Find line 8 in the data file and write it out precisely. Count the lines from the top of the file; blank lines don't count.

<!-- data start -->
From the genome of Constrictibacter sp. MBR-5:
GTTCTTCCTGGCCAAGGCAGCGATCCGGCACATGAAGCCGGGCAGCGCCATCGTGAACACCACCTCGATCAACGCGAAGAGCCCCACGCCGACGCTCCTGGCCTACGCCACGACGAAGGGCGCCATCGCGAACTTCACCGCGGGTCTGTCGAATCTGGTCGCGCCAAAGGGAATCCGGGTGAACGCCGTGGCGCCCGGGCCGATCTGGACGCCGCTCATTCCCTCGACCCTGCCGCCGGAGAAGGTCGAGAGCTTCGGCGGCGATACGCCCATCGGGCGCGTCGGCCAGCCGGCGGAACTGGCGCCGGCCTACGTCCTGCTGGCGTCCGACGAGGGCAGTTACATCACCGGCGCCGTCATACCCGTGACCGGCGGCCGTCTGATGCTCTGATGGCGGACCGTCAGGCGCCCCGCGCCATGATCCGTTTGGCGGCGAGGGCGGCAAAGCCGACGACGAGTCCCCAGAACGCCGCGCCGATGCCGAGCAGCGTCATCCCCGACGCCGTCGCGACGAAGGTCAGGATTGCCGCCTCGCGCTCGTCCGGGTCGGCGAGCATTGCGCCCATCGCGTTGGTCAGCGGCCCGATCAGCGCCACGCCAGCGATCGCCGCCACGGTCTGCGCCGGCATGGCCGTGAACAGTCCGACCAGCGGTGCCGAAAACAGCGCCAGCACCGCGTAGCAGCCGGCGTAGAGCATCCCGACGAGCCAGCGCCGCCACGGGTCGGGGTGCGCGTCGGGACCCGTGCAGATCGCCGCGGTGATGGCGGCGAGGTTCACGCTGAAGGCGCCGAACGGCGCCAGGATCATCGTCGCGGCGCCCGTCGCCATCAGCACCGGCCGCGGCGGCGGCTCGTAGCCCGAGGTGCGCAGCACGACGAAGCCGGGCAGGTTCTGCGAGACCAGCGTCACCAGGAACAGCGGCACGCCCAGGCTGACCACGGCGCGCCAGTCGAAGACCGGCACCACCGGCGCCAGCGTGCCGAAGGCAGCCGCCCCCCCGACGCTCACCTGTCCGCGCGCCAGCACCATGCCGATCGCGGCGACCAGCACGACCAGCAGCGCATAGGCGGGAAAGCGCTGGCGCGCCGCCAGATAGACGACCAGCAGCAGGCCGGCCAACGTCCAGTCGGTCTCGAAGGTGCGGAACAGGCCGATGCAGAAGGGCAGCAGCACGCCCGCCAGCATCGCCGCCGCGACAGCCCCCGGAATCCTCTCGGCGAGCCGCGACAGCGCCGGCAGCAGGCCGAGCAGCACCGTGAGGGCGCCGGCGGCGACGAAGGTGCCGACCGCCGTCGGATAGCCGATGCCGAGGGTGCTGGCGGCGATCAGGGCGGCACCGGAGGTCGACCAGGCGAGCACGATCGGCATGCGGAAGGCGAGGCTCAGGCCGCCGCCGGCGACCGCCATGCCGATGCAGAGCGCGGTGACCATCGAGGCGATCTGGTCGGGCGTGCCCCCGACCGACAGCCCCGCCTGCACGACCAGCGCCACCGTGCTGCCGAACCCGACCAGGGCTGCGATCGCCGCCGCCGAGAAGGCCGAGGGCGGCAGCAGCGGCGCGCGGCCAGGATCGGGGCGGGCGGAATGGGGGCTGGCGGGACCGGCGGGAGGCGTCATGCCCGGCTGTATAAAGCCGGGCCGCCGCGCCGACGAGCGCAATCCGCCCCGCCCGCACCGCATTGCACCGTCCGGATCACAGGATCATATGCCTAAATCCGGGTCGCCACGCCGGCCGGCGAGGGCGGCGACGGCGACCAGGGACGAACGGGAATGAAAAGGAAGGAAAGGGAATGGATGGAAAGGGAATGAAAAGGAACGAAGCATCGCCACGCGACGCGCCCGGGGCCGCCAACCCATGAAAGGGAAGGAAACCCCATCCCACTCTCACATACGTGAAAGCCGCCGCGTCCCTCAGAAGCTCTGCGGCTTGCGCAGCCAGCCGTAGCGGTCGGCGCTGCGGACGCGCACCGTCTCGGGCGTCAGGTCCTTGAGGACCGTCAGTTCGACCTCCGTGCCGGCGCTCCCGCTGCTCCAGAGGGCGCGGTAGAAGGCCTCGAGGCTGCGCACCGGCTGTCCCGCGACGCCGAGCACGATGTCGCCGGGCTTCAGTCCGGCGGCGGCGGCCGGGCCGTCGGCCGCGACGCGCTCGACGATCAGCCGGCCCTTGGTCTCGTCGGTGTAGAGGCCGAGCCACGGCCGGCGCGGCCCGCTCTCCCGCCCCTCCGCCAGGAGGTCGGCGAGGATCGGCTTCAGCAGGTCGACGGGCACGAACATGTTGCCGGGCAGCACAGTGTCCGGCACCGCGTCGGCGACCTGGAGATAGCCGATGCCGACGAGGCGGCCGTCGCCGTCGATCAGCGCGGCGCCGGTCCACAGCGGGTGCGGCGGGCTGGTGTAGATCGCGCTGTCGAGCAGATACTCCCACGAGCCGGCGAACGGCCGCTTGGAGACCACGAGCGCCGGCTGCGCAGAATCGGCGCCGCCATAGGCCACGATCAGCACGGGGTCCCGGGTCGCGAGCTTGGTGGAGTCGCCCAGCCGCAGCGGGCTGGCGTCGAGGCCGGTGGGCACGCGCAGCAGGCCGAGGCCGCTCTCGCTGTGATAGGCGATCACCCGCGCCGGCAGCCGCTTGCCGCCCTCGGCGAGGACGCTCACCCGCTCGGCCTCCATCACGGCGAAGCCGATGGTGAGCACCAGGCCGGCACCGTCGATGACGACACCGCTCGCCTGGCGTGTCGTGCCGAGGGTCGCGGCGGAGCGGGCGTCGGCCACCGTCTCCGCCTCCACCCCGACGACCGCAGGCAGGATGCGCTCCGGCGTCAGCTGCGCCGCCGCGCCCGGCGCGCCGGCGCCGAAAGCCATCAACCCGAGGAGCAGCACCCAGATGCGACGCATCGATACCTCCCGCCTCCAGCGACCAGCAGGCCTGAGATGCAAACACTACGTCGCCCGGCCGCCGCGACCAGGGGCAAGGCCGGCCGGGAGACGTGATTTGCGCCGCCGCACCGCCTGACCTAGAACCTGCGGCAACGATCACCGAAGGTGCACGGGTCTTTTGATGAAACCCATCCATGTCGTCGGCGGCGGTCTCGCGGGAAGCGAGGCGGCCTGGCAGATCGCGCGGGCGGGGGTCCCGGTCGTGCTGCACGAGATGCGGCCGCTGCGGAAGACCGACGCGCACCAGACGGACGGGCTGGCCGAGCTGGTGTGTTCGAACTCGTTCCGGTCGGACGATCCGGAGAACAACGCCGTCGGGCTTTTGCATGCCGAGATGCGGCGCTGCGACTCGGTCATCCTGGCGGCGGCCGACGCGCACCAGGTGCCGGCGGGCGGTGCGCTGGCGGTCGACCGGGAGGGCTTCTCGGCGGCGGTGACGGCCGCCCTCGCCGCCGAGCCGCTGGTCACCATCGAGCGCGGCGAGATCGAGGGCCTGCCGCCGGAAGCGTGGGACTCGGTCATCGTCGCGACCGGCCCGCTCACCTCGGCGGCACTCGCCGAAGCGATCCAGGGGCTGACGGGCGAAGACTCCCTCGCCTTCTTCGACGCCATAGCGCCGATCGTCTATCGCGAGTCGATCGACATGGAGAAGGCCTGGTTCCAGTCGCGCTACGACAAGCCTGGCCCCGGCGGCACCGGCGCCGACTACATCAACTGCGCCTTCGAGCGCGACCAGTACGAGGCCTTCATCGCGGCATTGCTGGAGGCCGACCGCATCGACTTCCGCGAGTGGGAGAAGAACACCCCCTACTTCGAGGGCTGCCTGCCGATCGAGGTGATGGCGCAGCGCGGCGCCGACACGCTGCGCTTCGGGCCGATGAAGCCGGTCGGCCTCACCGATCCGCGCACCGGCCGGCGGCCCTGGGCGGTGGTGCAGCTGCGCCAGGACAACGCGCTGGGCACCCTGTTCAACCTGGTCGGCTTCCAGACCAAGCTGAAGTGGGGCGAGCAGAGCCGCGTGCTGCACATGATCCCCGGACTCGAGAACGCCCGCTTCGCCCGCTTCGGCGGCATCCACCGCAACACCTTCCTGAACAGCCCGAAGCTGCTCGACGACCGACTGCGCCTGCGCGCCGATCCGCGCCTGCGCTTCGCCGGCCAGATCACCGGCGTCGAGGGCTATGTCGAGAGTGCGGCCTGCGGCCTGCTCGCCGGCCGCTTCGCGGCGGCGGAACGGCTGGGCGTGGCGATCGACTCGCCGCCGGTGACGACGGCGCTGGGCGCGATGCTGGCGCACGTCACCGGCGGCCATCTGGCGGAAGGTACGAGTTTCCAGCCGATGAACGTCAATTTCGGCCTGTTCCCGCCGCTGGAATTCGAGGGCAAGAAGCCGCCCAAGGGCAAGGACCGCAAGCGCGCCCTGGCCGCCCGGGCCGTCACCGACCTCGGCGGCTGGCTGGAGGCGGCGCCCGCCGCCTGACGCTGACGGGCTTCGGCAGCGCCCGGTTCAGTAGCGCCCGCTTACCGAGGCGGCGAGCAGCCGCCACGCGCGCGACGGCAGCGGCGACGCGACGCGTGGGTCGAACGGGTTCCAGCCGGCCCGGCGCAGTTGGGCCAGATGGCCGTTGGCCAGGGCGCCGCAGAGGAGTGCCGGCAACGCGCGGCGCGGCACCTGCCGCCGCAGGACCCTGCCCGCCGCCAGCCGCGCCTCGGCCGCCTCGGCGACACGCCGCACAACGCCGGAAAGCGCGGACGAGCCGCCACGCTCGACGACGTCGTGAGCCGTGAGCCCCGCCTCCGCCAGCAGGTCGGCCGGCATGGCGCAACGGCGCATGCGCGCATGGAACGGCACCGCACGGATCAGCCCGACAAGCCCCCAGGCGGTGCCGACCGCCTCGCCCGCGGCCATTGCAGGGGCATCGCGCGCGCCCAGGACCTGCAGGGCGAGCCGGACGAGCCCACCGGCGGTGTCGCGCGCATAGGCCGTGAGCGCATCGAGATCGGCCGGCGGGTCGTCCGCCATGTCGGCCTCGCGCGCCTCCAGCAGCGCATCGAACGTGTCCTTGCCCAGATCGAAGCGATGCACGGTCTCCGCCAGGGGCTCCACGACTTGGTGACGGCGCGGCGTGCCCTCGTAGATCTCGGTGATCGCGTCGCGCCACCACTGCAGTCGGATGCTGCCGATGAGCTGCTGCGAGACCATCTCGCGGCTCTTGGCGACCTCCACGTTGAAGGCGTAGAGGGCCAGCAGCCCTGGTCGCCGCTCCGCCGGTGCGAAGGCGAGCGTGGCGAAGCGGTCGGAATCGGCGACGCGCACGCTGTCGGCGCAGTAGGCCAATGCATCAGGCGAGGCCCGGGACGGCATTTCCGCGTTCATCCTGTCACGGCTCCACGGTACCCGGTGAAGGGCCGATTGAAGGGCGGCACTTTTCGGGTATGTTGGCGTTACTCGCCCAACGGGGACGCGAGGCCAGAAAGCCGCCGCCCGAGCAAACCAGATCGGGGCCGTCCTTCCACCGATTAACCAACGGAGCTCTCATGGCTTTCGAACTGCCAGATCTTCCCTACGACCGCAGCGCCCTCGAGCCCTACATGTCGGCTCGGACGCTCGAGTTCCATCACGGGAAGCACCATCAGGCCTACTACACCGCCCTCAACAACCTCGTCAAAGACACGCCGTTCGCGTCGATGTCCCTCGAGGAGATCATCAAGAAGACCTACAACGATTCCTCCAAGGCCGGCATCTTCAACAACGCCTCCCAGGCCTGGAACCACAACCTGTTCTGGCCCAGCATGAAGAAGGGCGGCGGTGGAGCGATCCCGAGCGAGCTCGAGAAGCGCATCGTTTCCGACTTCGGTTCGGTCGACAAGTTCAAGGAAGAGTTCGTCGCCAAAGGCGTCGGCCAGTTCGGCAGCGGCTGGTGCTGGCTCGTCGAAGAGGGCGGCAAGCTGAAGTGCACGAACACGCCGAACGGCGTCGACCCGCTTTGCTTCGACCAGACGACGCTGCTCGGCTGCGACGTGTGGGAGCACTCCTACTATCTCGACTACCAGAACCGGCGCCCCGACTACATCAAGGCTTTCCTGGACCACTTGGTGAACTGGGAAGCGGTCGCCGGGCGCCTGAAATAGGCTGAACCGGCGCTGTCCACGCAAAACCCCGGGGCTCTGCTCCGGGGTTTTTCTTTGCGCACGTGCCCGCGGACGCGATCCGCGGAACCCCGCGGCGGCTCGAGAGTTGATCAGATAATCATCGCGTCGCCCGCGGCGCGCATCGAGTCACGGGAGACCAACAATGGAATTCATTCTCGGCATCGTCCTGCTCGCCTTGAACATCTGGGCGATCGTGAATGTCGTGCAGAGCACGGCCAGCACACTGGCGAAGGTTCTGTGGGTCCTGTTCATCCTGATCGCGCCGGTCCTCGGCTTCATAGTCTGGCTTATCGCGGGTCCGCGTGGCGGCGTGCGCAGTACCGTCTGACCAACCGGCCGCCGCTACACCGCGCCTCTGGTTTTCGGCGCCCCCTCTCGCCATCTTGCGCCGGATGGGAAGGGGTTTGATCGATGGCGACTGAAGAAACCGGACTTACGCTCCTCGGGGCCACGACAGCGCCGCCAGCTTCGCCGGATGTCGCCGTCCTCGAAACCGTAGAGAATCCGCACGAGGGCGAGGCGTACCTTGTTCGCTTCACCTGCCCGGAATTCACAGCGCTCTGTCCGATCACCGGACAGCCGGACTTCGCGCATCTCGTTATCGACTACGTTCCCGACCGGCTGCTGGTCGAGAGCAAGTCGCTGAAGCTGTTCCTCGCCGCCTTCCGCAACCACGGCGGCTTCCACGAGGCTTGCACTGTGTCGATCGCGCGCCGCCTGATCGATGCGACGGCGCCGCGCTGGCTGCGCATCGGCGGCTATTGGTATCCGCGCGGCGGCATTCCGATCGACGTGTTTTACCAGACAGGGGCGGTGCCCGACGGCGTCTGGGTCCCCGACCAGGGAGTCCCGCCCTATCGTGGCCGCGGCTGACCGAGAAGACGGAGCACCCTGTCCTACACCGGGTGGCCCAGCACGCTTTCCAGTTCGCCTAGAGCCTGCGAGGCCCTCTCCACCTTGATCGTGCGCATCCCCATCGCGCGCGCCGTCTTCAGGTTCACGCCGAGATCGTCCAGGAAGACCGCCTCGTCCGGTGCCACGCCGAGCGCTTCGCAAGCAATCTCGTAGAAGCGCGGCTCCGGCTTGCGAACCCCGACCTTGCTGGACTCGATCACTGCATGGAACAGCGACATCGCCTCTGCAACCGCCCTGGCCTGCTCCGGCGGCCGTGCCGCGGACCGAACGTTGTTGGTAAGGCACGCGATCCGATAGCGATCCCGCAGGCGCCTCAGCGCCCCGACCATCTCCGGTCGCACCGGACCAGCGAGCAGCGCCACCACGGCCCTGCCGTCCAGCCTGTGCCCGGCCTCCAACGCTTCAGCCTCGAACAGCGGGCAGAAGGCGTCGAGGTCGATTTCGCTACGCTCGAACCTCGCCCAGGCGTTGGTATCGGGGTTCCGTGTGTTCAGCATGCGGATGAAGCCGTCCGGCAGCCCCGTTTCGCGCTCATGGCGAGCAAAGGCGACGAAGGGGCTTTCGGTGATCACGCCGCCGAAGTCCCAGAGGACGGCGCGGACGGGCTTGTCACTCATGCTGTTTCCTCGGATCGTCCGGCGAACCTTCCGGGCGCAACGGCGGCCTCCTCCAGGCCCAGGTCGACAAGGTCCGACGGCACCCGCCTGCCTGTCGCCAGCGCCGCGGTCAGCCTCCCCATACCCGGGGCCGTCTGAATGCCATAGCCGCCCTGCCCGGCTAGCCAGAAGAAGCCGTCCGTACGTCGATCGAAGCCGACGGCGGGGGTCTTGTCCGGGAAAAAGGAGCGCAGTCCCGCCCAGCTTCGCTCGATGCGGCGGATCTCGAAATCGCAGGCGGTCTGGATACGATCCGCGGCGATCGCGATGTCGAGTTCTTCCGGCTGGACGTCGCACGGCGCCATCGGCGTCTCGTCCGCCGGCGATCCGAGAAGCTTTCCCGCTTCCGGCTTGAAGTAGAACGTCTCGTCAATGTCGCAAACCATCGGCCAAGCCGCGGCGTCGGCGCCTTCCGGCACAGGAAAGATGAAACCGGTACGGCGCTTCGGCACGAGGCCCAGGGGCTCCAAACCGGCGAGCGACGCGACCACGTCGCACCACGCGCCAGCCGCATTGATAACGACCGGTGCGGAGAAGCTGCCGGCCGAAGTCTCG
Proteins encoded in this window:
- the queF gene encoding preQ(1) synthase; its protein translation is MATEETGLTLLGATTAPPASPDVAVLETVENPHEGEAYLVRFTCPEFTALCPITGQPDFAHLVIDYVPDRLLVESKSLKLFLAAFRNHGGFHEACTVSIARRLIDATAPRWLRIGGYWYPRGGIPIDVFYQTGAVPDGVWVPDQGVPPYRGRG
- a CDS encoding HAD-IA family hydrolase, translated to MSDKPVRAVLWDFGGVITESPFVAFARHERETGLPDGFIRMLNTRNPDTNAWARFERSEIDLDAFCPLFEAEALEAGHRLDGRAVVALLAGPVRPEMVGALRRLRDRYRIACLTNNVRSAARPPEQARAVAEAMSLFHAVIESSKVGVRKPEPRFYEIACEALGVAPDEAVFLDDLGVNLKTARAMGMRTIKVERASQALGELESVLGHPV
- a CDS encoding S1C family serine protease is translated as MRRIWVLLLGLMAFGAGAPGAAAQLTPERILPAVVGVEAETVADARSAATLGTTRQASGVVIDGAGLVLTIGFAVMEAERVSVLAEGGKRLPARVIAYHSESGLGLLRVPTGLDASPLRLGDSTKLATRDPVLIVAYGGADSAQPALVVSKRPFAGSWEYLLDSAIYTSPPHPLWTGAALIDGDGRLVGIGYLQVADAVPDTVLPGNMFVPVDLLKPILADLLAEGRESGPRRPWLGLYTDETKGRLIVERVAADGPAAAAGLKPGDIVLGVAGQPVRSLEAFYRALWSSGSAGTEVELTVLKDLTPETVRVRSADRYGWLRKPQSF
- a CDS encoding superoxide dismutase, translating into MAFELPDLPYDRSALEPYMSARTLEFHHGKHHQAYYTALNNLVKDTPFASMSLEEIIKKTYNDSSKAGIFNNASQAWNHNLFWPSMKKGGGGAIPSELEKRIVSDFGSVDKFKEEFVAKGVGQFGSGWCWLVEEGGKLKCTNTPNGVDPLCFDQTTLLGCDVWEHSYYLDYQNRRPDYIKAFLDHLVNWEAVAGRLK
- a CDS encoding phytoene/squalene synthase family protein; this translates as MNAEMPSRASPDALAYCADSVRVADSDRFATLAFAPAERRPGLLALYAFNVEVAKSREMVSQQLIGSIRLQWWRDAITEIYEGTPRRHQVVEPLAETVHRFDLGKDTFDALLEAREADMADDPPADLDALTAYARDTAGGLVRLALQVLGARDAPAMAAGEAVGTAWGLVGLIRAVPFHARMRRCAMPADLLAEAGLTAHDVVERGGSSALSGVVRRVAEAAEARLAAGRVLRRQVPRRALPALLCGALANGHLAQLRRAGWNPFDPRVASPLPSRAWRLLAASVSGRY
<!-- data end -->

- a CDS encoding phytoene/squalene synthase family protein; this translates as MNAEMPSRASPDALAYCADSVRVADSDRFATLAFAPAERRPGLLALYAFNVEVAKSREMVSQQLIGSIRLQWWRDAITEIYEGTPRRHQVVEPLAETVHRFDLGKDTFDALLEAREADMADDPPADLDALTAYARDTAGGLVRLALQVLGARDAPAMAAGEAVGTAWGLVGLIRAVPFHARMRRCAMPADLLAEAGLTAHDVVERGGSSALSGVVRRVAEAAEARLAAGRVLRRQVPRRALPALLCGALANGHLAQLRRAGWNPFDPRVASPLPSRAWRLLAASVSGRY